ITIF Applauds USTR Tariff Probe Over Unilateral Digital Tax Measures

June 2, 2020

WASHINGTON—Following an announcement Tuesday that the United States Trade Representative (USTR) will initiate a Section 301 investigation on several countries and regions unilaterally implementing digital services taxes (DSTs)—including Austria, Brazil, Czech Republic, the European Union, India, Indonesia, Italy, Spain, Turkey, and the United Kingdom—the Information Technology and Innovation Foundation (ITIF) issued the following statement from ITIF Senior Fellow Joe Kennedy:

The growing number of countries that are unilaterally enacting digital sales taxes are chipping away one of the cornerstones of global commerce. These digital sales tax laws are flawed in at least three critical ways:

First, they are unilateral measures that violate the spirit, if not the letter, of the international tax system and existing tax treaties. By taxing revenues instead of profits, digital sales taxes can impose crippling costs on firms with growing sales but few profits. These laws come even as the OECD is in the midst of negotiating amendments to international tax laws to cover digital commerce. These negotiations are scheduled to produce an agreement by October and should be given a chance to succeed.

Second, foreign digital sales taxes are narrowly written to apply to only the largest Internet companies, most of which are American. They largely spare domestic companies in the countries that implement them, even those engaged in the same activities. The laws also make several other false distinctions. For example, they would tax the sales of an Internet platform that sells products from more than one vendor, but not those from a site that only carries one brand. Similarly, they tax revenues from selling ads viewed by users, but not subscription revenue. Countries justify digital sales taxes by claiming that most of the value behind large Internet companies is created by domestic users. But in fact, it is the software and business models that distinguish successful companies, mostly in the United States, from their rivals.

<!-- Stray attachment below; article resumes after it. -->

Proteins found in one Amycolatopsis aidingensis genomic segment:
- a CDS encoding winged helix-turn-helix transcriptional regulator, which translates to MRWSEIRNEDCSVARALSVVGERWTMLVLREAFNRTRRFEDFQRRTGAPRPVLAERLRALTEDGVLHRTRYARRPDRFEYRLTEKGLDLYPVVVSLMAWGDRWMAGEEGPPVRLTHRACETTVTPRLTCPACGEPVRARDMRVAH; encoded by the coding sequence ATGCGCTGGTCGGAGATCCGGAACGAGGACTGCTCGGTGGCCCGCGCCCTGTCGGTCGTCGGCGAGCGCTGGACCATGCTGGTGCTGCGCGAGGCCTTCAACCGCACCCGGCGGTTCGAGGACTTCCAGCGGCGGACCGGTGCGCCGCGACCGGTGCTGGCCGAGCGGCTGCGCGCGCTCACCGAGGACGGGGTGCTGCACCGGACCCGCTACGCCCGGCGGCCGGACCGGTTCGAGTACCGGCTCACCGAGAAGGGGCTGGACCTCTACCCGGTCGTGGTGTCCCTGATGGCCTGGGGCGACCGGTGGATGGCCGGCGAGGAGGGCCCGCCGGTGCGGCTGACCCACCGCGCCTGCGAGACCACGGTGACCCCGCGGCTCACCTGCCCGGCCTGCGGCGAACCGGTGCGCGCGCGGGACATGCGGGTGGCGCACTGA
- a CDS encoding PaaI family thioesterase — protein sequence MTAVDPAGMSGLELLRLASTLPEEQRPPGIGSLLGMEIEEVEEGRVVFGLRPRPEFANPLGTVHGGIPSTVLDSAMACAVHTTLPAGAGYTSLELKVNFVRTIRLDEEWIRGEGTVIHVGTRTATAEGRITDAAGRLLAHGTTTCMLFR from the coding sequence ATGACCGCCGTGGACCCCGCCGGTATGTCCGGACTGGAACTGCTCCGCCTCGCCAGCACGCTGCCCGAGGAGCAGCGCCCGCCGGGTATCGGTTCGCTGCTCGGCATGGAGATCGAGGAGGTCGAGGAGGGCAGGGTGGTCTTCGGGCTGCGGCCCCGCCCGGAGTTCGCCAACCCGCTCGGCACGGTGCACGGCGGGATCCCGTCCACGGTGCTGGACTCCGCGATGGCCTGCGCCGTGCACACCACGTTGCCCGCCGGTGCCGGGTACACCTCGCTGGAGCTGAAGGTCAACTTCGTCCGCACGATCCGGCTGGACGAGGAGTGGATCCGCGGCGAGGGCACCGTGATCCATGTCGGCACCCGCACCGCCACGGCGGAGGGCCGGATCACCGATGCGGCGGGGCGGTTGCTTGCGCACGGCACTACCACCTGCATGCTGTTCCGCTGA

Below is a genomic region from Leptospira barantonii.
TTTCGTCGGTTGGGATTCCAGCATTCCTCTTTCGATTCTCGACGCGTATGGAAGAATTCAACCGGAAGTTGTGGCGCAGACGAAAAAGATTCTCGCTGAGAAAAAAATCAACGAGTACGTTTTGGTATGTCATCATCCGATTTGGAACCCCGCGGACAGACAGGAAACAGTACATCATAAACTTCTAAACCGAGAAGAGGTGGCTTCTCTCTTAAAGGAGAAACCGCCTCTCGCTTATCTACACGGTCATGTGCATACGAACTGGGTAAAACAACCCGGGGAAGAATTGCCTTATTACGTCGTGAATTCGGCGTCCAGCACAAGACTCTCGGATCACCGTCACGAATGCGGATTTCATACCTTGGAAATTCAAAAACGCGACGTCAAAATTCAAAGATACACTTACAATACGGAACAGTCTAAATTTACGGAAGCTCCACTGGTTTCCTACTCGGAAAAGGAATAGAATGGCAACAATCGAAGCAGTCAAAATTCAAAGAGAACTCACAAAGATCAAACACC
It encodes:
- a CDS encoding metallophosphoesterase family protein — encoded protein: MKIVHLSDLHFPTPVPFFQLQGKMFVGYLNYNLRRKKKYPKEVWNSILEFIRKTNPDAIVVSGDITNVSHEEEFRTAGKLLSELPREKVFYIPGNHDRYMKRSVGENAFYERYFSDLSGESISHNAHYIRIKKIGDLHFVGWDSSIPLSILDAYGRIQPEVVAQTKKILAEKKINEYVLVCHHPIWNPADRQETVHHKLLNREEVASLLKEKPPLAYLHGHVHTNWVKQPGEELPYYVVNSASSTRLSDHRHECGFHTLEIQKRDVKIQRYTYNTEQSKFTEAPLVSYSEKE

Finally, because they effectively discriminate against foreign companies, digital sales taxes clearly violate existing trade agreements. The U.S. government needs to protect American companies from foreign unilateral revenue grabs. The Section 301 process calls for mutual negotiations to try to resolve the dispute before using trade sanctions. We hope that these negotiations and progress at the OECD result in an international agreement that integrates the issues posed by digitalization into the framework that has worked for over a century.

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